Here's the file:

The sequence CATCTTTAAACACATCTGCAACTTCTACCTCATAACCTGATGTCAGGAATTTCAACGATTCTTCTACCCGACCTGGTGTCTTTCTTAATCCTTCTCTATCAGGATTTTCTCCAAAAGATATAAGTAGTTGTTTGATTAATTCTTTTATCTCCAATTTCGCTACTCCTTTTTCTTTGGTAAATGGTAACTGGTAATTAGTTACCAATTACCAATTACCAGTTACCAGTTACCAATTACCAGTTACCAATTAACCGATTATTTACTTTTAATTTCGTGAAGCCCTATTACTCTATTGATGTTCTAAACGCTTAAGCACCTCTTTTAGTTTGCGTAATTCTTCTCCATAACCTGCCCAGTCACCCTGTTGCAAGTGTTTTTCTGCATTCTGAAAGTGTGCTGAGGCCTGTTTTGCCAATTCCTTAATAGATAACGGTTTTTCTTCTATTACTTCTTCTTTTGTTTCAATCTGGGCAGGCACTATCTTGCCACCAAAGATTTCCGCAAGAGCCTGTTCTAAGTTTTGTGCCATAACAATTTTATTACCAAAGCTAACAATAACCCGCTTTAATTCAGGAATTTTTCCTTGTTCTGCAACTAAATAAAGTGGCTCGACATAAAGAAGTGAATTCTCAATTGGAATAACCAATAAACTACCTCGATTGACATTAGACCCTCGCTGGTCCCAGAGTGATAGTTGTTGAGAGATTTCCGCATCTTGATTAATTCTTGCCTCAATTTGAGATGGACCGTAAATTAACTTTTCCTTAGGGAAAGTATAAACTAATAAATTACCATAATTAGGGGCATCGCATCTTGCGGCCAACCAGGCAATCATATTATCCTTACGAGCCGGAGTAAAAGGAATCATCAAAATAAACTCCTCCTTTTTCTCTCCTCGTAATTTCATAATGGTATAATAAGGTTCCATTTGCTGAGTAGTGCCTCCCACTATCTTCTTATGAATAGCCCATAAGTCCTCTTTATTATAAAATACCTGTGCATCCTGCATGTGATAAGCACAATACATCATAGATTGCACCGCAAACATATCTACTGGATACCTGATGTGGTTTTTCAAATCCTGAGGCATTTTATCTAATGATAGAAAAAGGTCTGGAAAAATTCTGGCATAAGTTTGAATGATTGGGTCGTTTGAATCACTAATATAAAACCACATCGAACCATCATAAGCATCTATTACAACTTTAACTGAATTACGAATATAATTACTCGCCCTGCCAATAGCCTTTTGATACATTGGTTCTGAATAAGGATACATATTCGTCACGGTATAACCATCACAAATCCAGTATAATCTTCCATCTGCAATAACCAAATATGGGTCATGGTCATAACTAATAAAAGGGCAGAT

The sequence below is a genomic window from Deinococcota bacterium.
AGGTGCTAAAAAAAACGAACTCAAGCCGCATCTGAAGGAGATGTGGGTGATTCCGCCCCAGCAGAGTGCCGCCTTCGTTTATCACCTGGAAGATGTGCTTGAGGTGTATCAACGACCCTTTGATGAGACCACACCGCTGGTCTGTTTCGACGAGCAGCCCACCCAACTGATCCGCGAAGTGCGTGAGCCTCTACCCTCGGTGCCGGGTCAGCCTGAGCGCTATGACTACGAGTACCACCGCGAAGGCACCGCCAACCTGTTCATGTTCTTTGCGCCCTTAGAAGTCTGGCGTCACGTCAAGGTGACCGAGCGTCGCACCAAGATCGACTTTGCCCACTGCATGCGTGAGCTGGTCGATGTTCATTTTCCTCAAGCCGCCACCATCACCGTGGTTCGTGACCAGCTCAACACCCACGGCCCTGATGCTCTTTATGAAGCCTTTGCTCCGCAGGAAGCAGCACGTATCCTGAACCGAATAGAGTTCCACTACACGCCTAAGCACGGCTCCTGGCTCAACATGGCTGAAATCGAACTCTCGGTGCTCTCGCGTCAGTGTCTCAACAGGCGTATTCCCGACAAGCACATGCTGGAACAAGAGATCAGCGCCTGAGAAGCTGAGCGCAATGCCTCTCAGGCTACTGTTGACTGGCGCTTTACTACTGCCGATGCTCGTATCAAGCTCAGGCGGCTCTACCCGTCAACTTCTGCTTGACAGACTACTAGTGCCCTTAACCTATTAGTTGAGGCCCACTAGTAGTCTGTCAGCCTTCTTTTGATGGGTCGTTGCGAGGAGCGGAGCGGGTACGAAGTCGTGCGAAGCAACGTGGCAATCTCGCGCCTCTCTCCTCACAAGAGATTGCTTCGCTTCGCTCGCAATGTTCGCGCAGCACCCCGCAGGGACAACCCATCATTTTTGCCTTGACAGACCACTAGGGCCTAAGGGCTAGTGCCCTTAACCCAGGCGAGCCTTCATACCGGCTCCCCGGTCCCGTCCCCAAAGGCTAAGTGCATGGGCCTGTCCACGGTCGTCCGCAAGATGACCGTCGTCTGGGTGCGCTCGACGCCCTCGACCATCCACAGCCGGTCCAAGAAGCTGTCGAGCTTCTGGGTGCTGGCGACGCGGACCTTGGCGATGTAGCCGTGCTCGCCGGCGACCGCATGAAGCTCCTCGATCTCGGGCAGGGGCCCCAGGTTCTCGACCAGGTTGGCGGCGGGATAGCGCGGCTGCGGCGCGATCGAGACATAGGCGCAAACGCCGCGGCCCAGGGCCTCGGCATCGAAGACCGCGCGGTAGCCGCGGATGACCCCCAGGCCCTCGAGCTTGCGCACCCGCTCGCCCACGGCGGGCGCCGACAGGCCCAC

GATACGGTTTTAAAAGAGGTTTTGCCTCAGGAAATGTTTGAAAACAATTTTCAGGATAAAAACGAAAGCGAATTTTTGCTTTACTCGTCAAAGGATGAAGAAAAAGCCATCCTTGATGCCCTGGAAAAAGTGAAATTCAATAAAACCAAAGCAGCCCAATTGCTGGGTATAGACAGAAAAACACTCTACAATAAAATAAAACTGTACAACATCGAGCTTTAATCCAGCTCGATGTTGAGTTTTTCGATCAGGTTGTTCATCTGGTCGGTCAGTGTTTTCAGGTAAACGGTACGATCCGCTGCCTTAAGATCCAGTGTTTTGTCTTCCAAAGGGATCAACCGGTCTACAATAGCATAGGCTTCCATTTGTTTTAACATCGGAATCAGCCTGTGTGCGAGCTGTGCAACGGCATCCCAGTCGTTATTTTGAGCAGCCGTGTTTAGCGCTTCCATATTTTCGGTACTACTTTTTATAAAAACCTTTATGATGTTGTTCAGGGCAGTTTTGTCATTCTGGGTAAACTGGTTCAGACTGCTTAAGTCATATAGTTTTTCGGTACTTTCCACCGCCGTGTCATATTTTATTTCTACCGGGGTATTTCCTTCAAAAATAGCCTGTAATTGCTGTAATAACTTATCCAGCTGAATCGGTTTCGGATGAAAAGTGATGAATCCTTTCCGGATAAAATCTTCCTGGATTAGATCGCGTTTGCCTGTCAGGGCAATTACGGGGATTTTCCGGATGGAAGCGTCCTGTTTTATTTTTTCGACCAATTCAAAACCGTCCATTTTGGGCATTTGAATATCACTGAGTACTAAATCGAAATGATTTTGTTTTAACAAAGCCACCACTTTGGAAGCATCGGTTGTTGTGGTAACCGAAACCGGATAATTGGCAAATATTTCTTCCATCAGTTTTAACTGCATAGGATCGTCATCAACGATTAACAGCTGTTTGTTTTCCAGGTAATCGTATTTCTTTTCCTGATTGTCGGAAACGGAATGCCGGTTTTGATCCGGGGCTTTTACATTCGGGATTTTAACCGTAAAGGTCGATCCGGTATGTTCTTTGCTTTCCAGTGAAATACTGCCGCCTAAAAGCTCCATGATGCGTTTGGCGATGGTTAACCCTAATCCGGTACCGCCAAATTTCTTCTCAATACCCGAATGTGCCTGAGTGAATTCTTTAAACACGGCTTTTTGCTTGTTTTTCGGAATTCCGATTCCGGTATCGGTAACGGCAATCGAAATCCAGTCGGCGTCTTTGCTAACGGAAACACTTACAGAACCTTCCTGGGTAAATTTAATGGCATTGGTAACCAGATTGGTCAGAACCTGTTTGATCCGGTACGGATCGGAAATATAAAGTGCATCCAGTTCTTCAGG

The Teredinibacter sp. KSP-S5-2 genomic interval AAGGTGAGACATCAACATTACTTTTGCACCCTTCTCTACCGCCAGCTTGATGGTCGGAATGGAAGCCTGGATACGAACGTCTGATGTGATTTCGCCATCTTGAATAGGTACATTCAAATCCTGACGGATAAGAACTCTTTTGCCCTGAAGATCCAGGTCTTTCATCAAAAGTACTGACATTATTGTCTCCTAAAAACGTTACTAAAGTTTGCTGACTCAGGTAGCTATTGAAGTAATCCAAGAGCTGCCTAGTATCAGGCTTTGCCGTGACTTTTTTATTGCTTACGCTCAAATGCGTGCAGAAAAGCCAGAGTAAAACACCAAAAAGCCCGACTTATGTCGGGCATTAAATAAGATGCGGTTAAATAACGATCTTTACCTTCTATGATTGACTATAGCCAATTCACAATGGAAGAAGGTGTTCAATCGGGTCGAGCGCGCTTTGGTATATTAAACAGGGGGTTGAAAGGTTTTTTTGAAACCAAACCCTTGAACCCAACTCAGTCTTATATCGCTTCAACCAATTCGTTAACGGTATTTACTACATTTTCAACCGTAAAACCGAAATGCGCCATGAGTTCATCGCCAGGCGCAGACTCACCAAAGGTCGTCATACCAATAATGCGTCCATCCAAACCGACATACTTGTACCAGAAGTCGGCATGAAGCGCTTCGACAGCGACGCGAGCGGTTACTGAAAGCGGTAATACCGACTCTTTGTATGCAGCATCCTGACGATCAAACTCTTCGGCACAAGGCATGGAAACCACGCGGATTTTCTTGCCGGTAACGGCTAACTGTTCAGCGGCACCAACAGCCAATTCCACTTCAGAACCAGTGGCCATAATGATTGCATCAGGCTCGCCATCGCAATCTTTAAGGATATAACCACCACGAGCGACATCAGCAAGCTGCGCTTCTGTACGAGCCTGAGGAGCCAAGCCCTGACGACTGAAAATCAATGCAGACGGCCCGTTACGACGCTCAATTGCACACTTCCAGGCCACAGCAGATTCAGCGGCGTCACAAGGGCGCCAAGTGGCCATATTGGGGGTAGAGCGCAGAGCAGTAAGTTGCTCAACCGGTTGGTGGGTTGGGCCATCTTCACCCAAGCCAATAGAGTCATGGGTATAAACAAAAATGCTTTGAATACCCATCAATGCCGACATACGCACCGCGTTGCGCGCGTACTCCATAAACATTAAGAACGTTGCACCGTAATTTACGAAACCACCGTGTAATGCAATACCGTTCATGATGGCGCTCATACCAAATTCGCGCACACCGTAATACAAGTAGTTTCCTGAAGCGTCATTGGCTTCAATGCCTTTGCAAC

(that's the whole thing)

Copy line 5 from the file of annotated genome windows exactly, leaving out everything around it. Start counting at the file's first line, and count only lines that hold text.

The Teredinibacter sp. KSP-S5-2 genomic interval AAGGTGAGACATCAACATTACTTTTGCACCCTTCTCTACCGCCAGCTTGATGGTCGGAATGGAAGCCTGGATACGAACGTCTGATGTGATTTCGCCATCTTGAATAGGTACATTCAAATCCTGACGGATAAGAACTCTTTTGCCCTGAAGATCCAGGTCTTTCATCAAAAGTACTGACATTATTGTCTCCTAAAAACGTTACTAAAGTTTGCTGACTCAGGTAGCTATTGAAGTAATCCAAGAGCTGCCTAGTATCAGGCTTTGCCGTGACTTTTTTATTGCTTACGCTCAAATGCGTGCAGAAAAGCCAGAGTAAAACACCAAAAAGCCCGACTTATGTCGGGCATTAAATAAGATGCGGTTAAATAACGATCTTTACCTTCTATGATTGACTATAGCCAATTCACAATGGAAGAAGGTGTTCAATCGGGTCGAGCGCGCTTTGGTATATTAAACAGGGGGTTGAAAGGTTTTTTTGAAACCAAACCCTTGAACCCAACTCAGTCTTATATCGCTTCAACCAATTCGTTAACGGTATTTACTACATTTTCAACCGTAAAACCGAAATGCGCCATGAGTTCATCGCCAGGCGCAGACTCACCAAAGGTCGTCATACCAATAATGCGTCCATCCAAACCGACATACTTGTACCAGAAGTCGGCATGAAGCGCTTCGACAGCGACGCGAGCGGTTACTGAAAGCGGTAATACCGACTCTTTGTATGCAGCATCCTGACGATCAAACTCTTCGGCACAAGGCATGGAAACCACGCGGATTTTCTTGCCGGTAACGGCTAACTGTTCAGCGGCACCAACAGCCAATTCCACTTCAGAACCAGTGGCCATAATGATTGCATCAGGCTCGCCATCGCAATCTTTAAGGATATAACCACCACGAGCGACATCAGCAAGCTGCGCTTCTGTACGAGCCTGAGGAGCCAAGCCCTGACGACTGAAAATCAATGCAGACGGCCCGTTACGACGCTCAATTGCACACTTCCAGGCCACAGCAGATTCAGCGGCGTCACAAGGGCGCCAAGTGGCCATATTGGGGGTAGAGCGCAGAGCAGTAAGTTGCTCAACCGGTTGGTGGGTTGGGCCATCTTCACCCAAGCCAATAGAGTCATGGGTATAAACAAAAATGCTTTGAATACCCATCAATGCCGACATACGCACCGCGTTGCGCGCGTACTCCATAAACATTAAGAACGTTGCACCGTAATTTACGAAACCACCGTGTAATGCAATACCGTTCATGATGGCGCTCATACCAAATTCGCGCACACCGTAATACAAGTAGTTTCCTGAAGCGTCATTGGCTTCAATGCCTTTGCAAC